7. I wonder how gravity really works? I wonder why there are butterflies? What is red? I wonder if the universe is made of infinitely smaller and smaller (and larger and larger) particles, and somewhere in that infinite tinyness (or largeness) there's someone driving around in a minivan wondering if the universe is made of infinitely smaller and smaller (and larger and larger) particles. I wonder about a lot of stuff.

8. Wait a minute. Where are we going again? Sometimes I wonder a little too intently.

9. What exactly will get fine young gent to stop making that weird popping sound with his mouth? Oh. My. Goodness. I'm driving along and suddenly realize that I'm feeling tense. Irritable. Like screaming. Then it hits me. Someone has been humming the same phrase over and over and over and over. Or whistling through his or her nose. Or clicking teeth, clucking tongue, or just making some weird ungodly noise for the last ten minutes and I no longer have the mental energy to block it out and whoever it is needs to stop right now before my head just pops right off.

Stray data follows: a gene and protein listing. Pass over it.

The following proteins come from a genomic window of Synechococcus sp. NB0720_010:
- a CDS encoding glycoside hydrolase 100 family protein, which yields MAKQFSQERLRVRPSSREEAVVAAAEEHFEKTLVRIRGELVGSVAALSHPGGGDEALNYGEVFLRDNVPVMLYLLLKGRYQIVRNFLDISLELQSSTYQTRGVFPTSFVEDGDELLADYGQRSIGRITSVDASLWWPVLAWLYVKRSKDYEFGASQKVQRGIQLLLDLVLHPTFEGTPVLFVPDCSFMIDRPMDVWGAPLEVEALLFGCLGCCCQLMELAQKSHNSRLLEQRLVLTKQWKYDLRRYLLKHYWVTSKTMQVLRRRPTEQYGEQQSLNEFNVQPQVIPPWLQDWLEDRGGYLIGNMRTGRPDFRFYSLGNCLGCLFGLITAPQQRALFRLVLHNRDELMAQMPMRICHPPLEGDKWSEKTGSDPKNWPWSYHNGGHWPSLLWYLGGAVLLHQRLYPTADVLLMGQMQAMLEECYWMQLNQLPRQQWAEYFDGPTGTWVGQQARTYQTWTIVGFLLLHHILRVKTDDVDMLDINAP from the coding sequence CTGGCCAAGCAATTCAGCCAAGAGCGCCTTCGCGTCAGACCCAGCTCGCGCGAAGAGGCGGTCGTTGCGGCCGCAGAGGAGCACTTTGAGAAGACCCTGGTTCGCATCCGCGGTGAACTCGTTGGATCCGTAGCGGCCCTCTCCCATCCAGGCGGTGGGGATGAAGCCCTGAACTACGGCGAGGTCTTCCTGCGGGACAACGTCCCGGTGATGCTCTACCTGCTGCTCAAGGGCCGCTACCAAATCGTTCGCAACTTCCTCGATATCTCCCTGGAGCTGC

10. Driving. Just so you don't feel frightened driving in my neighborhood, I'll have you know that in between my mental wanderings I do actually pay attention to traffic and pedestrians and school zones and traffic signals and whatnot.

Happy Driving!

To read more Tuesday Ten lists, or to link your own Tuesday Ten, click on Mr. Linky!

Next Week: What do you always buy when you hit the grocery store? Ten Things In My Grocery Cart.